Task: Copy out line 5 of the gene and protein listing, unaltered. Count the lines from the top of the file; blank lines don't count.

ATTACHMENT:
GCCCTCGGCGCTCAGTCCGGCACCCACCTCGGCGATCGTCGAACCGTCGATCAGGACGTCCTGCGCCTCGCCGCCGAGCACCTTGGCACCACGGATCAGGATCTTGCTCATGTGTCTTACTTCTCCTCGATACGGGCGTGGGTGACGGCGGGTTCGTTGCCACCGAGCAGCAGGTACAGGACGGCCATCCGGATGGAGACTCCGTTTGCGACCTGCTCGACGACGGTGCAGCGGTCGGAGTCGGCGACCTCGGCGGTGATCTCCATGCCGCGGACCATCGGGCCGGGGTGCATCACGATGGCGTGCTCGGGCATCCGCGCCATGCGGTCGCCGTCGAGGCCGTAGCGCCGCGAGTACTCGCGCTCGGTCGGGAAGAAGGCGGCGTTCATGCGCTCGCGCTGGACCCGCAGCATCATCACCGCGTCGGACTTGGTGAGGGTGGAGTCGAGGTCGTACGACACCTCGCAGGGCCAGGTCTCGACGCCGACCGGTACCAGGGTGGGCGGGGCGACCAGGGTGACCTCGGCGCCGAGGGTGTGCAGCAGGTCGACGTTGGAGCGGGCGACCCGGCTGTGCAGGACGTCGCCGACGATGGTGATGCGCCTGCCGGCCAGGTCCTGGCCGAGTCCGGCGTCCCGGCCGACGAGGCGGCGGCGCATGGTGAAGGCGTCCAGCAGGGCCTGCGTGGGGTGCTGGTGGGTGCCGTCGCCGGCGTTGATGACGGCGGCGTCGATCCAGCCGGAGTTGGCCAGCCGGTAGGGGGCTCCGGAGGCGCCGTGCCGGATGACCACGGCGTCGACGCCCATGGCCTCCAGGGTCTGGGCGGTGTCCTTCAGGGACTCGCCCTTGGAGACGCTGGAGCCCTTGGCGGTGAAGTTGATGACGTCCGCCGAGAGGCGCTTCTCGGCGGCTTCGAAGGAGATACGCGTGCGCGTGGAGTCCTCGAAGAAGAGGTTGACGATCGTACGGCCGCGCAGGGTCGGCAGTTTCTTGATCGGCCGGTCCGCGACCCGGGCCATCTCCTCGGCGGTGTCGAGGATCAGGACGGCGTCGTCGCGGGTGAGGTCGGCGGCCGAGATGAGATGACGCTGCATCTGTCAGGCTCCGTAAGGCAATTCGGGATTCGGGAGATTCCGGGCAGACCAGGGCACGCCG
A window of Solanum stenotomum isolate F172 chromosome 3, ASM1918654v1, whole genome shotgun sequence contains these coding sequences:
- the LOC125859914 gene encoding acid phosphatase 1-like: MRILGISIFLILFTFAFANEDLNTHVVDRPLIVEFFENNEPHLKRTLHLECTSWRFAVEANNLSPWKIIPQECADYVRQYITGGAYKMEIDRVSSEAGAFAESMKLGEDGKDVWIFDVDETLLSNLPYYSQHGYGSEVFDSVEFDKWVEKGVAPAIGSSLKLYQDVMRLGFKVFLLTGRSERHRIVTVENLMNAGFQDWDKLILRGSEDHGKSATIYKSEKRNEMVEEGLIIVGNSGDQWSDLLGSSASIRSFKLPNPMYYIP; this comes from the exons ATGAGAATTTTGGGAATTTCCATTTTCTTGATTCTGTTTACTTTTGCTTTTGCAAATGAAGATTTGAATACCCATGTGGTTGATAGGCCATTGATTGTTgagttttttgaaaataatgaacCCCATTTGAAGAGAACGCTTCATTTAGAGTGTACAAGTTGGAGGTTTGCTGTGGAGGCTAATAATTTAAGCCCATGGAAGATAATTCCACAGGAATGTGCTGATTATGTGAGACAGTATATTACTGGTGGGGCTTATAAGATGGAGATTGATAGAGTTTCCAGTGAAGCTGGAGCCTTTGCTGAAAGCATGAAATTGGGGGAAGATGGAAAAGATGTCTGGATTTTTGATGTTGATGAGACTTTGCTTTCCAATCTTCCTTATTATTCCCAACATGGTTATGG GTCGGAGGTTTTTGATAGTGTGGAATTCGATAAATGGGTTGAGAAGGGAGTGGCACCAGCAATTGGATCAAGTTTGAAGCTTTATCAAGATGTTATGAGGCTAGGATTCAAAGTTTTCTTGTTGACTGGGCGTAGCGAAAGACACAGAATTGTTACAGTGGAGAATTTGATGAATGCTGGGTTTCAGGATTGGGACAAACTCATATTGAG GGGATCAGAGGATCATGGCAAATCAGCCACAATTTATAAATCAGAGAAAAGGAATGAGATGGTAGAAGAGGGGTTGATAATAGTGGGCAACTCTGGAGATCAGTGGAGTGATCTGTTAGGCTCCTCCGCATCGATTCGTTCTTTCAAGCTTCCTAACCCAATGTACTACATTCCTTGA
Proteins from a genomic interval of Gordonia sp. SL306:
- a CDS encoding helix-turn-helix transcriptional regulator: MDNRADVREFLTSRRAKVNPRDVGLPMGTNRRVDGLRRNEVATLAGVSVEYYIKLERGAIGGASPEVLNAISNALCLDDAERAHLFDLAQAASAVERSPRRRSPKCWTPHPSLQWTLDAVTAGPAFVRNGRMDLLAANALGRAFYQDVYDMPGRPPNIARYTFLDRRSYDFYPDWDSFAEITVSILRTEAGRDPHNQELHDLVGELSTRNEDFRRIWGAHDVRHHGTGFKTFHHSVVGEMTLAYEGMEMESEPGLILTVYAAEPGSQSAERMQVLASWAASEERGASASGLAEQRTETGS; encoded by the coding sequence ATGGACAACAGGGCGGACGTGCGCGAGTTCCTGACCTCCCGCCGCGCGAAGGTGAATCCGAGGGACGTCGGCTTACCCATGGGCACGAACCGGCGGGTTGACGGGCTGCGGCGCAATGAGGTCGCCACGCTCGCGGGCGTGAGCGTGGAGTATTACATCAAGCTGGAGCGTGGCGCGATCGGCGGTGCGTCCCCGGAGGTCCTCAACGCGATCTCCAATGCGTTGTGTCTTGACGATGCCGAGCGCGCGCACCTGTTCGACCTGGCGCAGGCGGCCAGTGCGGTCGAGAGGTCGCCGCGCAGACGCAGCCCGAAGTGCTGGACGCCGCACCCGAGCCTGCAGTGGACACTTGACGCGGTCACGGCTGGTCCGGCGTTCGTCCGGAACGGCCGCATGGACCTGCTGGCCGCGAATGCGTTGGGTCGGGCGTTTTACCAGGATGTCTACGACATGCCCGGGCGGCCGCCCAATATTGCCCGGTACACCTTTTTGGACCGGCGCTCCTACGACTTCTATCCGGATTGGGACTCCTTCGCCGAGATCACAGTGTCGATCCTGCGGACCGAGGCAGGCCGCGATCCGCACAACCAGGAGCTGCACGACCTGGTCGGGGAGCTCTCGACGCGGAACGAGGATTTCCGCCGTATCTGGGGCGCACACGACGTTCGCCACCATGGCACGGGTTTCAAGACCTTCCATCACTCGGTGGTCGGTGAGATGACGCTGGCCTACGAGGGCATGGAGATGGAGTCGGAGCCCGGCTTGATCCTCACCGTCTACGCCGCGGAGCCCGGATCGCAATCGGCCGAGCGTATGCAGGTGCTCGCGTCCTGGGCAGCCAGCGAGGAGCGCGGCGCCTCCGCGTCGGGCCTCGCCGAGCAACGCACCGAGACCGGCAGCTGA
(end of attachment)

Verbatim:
- a CDS encoding helix-turn-helix transcriptional regulator: MDNRADVREFLTSRRAKVNPRDVGLPMGTNRRVDGLRRNEVATLAGVSVEYYIKLERGAIGGASPEVLNAISNALCLDDAERAHLFDLAQAASAVERSPRRRSPKCWTPHPSLQWTLDAVTAGPAFVRNGRMDLLAANALGRAFYQDVYDMPGRPPNIARYTFLDRRSYDFYPDWDSFAEITVSILRTEAGRDPHNQELHDLVGELSTRNEDFRRIWGAHDVRHHGTGFKTFHHSVVGEMTLAYEGMEMESEPGLILTVYAAEPGSQSAERMQVLASWAASEERGASASGLAEQRTETGS; encoded by the coding sequence ATGGACAACAGGGCGGACGTGCGCGAGTTCCTGACCTCCCGCCGCGCGAAGGTGAATCCGAGGGACGTCGGCTTACCCATGGGCACGAACCGGCGGGTTGACGGGCTGCGGCGCAATGAGGTCGCCACGCTCGCGGGCGTGAGCGTGGAGTATTACATCAAGCTGGAGCGTGGCGCGATCGGCGGTGCGTCCCCGGAGGTCCTCAACGCGATCTCCAATGCGTTGTGTCTTGACGATGCCGAGCGCGCGCACCTGTTCGACCTGGCGCAGGCGGCCAGTGCGGTCGAGAGGTCGCCGCGCAGACGCAGCCCGAAGTGCTGGACGCCGCACCCGAGCCTGCAGTGGACACTTGACGCGGTCACGGCTGGTCCGGCGTTCGTCCGGAACGGCCGCATGGACCTGCTGGCCGCGAATGCGTTGGGTCGGGCGTTTTACCAGGATGTCTACGACATGCCCGGGCGGCCGCCCAATATTGCCCGGTACACCTTTTTGGACCGGCGCTCCTACGACTTCTATCCGGATTGGGACTCCTTCGCCGAGATCACAGTGTCGATCCTGCGGACCGAGGCAGGCCGCGATCCGCACAACCAGGAGCTGCACGACCTGGTCGGGGAGCTCTCGACGCGGAACGAGGATTTCCGCCGTATCTGGGGCGCACACGACGTTCGCCACCATGGCACGGGTTTCAAGACCTTCCATCACTCGGTGGTCGGTGAGATGACGCTGGCCTACGAGGGCATGGAGATGGAGTCGGAGCCCGGCTTGATCCTCACCGTCTACGCCGCGGAGCCCGGATCGCAATCGGCCGAGCGTATGCAGGTGCTCGCGTCCTGGGCAGCCAGCGAGGAGCGCGGCGCCTCCGCGTCGGGCCTCGCCGAGCAACGCACCGAGACCGGCAGCTGA